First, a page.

Friday, March 6, 2009 | 2 a.m.
Beyond the Sun
The deadline is fast approaching for the owner of dozens of animals discovered last year inside a foreclosed home at The Lakes to find new homes for them.
A total of 13 dogs, five cats, three turtles, more than 100 Madagascar cockroaches, a snake, a ferret and several mice are still being temporarily housed at the Lied Animal Shelter — caught in the midst of a custody battle between their owner, Stacey Williams, and the city of Las Vegas.
When deputies from the Las Vegas Constable's Office entered the home on Whittier Court to issue an eviction notice on Oct. 22, they discovered the animals, said Jim Seitz of the Lied Animal Shelter.
City of Las Vegas Animal Control responded to the scene and transported all of the animals to the Lied Animal Shelter because Williams, who was renting the house, was in violation of city code that limits the number of animals a person may keep.
Williams' attorney, James Buchanan, said she is allowed to keep three dogs and three cats under city code, but the remaining animals will be put up for adoption at 5 p.m. today unless she comes up with a list of suitable owners.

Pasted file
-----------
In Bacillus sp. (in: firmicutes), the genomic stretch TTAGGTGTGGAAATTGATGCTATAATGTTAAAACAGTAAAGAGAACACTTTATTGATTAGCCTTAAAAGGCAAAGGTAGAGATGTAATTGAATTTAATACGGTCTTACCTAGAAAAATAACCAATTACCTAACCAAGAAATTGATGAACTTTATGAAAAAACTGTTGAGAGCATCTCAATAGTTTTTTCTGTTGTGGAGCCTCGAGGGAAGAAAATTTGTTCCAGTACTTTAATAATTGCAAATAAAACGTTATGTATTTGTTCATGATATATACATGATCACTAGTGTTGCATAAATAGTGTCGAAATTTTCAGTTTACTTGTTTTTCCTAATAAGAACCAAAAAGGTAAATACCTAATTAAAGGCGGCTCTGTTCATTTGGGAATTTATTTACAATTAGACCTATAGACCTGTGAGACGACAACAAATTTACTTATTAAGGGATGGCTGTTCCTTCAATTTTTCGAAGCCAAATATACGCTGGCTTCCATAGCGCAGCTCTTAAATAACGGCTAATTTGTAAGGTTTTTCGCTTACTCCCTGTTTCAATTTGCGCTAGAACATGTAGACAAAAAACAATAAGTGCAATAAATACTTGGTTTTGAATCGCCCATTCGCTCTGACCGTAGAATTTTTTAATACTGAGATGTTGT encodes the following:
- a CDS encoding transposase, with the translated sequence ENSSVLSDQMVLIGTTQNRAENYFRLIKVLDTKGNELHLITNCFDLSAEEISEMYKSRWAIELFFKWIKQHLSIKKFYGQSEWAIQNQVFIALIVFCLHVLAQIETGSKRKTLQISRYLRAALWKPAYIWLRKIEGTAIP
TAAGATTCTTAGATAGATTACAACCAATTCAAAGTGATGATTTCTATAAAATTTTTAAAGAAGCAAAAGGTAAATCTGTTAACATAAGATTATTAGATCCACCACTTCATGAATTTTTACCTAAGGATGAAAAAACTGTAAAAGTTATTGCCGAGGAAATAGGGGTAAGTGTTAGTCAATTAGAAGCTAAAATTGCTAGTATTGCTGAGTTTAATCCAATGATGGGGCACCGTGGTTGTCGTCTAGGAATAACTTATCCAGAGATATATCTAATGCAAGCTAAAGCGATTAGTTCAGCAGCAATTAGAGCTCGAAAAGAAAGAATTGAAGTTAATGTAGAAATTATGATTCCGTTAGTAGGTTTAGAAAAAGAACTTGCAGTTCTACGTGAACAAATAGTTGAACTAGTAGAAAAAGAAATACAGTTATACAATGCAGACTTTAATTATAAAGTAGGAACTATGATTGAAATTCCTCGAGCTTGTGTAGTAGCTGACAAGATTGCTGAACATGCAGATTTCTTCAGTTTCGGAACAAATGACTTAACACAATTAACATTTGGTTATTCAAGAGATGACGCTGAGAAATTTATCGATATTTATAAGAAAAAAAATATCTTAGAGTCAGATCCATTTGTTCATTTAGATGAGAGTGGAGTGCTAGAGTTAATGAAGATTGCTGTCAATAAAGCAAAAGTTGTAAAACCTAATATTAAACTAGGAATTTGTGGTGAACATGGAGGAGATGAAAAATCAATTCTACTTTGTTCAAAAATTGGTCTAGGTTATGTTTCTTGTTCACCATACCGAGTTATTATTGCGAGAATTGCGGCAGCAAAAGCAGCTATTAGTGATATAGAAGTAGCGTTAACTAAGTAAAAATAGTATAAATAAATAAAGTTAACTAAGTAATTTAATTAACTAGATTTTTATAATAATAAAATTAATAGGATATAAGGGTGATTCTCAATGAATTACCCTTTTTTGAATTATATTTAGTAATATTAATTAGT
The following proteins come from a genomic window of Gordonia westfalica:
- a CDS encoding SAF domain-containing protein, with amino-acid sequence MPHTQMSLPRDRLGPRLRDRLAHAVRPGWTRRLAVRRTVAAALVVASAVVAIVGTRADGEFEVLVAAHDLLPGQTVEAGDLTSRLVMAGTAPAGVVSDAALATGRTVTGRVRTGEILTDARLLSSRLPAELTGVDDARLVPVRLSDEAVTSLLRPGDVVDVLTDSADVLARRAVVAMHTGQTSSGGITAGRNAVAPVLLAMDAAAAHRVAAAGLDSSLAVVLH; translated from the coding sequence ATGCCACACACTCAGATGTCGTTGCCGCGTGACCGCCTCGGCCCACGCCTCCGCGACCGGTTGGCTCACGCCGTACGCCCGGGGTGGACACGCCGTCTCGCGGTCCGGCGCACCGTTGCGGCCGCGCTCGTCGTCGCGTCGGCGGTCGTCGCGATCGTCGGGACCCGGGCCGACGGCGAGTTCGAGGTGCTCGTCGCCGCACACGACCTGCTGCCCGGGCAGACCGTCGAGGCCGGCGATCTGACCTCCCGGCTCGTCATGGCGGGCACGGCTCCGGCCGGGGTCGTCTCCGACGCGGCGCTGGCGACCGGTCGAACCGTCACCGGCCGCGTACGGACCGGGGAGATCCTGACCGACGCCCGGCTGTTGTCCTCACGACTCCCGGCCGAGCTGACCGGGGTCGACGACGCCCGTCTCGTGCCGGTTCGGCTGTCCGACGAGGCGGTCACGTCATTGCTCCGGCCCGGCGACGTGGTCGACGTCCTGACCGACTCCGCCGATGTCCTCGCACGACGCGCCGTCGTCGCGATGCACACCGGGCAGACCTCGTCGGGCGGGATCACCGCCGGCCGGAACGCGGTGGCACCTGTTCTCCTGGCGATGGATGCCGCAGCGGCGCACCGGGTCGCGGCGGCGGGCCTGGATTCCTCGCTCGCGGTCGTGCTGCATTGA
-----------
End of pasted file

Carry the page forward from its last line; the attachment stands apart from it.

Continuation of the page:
Those animals that are not reclaimed or adopted could be euthanized, Buchanan said.
"She told me that she's found people, but none of them have come forward," Buchanan said. "I don't have any information on them and the deadline is right around the corner."
The list of animals she wants to keep must be approved by Animal Control, Buchanan said. Williams is trying to decide which animals to keep and which to let go, he said.
Williams could not be reached for comment.
A Sphinx cat and two of the dogs — a 4-month-old puppy and a Great Dane — already have been euthanized due to illness, Seitz said.
The rest of the animals are still at the shelter and the cockroaches have multiplied. The animals have been moved into a bungalow with more room, Seitz said, but some of them need more care than the shelter can provide. The shelter has spent more than $20,000 over the past four months looking after the animals, Seitz said.
Jeff O’Brien can be reached at 990-8957 or [email protected].